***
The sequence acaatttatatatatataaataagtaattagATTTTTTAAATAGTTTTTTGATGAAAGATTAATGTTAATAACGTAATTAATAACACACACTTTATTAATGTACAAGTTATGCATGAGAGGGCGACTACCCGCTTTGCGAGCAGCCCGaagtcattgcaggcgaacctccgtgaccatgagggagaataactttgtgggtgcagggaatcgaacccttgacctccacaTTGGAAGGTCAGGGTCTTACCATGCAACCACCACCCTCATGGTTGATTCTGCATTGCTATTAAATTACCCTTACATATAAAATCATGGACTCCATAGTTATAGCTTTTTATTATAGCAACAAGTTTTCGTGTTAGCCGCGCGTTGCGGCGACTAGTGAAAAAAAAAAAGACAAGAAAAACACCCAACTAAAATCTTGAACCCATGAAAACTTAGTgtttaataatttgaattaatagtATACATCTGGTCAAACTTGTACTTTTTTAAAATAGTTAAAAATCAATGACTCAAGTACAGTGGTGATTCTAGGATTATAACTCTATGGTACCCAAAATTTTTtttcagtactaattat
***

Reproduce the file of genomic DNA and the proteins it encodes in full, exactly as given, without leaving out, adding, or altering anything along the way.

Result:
The sequence acaatttatatatatataaataagtaattagATTTTTTAAATAGTTTTTTGATGAAAGATTAATGTTAATAACGTAATTAATAACACACACTTTATTAATGTACAAGTTATGCATGAGAGGGCGACTACCCGCTTTGCGAGCAGCCCGaagtcattgcaggcgaacctccgtgaccatgagggagaataactttgtgggtgcagggaatcgaacccttgacctccacaTTGGAAGGTCAGGGTCTTACCATGCAACCACCACCCTCATGGTTGATTCTGCATTGCTATTAAATTACCCTTACATATAAAATCATGGACTCCATAGTTATAGCTTTTTATTATAGCAACAAGTTTTCGTGTTAGCCGCGCGTTGCGGCGACTAGTGAAAAAAAAAAAGACAAGAAAAACACCCAACTAAAATCTTGAACCCATGAAAACTTAGTgtttaataatttgaattaatagtATACATCTGGTCAAACTTGTACTTTTTTAAAATAGTTAAAAATCAATGACTCAAGTACAGTGGTGATTCTAGGATTATAACTCTATGGTACCCAAAATTTTTtttcagtactaattat